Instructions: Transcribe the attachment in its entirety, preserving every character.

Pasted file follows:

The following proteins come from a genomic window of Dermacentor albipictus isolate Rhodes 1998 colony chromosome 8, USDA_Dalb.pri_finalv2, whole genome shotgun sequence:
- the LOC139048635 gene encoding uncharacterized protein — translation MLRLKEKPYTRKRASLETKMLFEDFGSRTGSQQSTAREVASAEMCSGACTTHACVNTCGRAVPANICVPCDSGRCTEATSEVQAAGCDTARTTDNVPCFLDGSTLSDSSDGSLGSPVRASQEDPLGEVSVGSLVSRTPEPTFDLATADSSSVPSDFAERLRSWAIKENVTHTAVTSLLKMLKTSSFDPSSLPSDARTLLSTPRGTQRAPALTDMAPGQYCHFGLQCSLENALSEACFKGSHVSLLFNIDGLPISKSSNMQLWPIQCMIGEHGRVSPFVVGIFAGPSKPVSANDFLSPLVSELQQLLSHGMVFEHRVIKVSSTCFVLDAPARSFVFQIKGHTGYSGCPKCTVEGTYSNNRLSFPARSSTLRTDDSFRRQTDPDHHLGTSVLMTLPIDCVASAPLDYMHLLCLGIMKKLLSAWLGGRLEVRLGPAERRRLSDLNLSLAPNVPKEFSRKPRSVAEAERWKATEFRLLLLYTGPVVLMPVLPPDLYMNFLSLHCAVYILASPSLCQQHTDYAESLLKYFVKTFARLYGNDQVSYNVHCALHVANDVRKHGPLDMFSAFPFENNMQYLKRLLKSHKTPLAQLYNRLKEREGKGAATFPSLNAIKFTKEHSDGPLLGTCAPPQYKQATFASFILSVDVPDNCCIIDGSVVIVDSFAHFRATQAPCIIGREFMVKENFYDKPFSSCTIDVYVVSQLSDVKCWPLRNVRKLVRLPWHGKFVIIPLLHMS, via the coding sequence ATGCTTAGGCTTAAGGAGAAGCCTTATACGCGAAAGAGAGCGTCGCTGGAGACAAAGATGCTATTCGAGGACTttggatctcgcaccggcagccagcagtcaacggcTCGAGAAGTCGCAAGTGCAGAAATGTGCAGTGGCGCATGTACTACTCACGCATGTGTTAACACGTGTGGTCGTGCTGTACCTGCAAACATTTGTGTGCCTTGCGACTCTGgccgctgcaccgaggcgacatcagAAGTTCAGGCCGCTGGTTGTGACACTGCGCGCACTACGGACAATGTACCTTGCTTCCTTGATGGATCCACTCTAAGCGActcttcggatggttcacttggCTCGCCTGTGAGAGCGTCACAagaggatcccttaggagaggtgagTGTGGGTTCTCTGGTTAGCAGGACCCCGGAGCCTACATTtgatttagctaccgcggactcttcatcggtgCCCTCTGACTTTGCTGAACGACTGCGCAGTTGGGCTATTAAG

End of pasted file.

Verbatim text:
The following proteins come from a genomic window of Dermacentor albipictus isolate Rhodes 1998 colony chromosome 8, USDA_Dalb.pri_finalv2, whole genome shotgun sequence:
- the LOC139048635 gene encoding uncharacterized protein — translation MLRLKEKPYTRKRASLETKMLFEDFGSRTGSQQSTAREVASAEMCSGACTTHACVNTCGRAVPANICVPCDSGRCTEATSEVQAAGCDTARTTDNVPCFLDGSTLSDSSDGSLGSPVRASQEDPLGEVSVGSLVSRTPEPTFDLATADSSSVPSDFAERLRSWAIKENVTHTAVTSLLKMLKTSSFDPSSLPSDARTLLSTPRGTQRAPALTDMAPGQYCHFGLQCSLENALSEACFKGSHVSLLFNIDGLPISKSSNMQLWPIQCMIGEHGRVSPFVVGIFAGPSKPVSANDFLSPLVSELQQLLSHGMVFEHRVIKVSSTCFVLDAPARSFVFQIKGHTGYSGCPKCTVEGTYSNNRLSFPARSSTLRTDDSFRRQTDPDHHLGTSVLMTLPIDCVASAPLDYMHLLCLGIMKKLLSAWLGGRLEVRLGPAERRRLSDLNLSLAPNVPKEFSRKPRSVAEAERWKATEFRLLLLYTGPVVLMPVLPPDLYMNFLSLHCAVYILASPSLCQQHTDYAESLLKYFVKTFARLYGNDQVSYNVHCALHVANDVRKHGPLDMFSAFPFENNMQYLKRLLKSHKTPLAQLYNRLKEREGKGAATFPSLNAIKFTKEHSDGPLLGTCAPPQYKQATFASFILSVDVPDNCCIIDGSVVIVDSFAHFRATQAPCIIGREFMVKENFYDKPFSSCTIDVYVVSQLSDVKCWPLRNVRKLVRLPWHGKFVIIPLLHMS, via the coding sequence ATGCTTAGGCTTAAGGAGAAGCCTTATACGCGAAAGAGAGCGTCGCTGGAGACAAAGATGCTATTCGAGGACTttggatctcgcaccggcagccagcagtcaacggcTCGAGAAGTCGCAAGTGCAGAAATGTGCAGTGGCGCATGTACTACTCACGCATGTGTTAACACGTGTGGTCGTGCTGTACCTGCAAACATTTGTGTGCCTTGCGACTCTGgccgctgcaccgaggcgacatcagAAGTTCAGGCCGCTGGTTGTGACACTGCGCGCACTACGGACAATGTACCTTGCTTCCTTGATGGATCCACTCTAAGCGActcttcggatggttcacttggCTCGCCTGTGAGAGCGTCACAagaggatcccttaggagaggtgagTGTGGGTTCTCTGGTTAGCAGGACCCCGGAGCCTACATTtgatttagctaccgcggactcttcatcggtgCCCTCTGACTTTGCTGAACGACTGCGCAGTTGGGCTATTAAG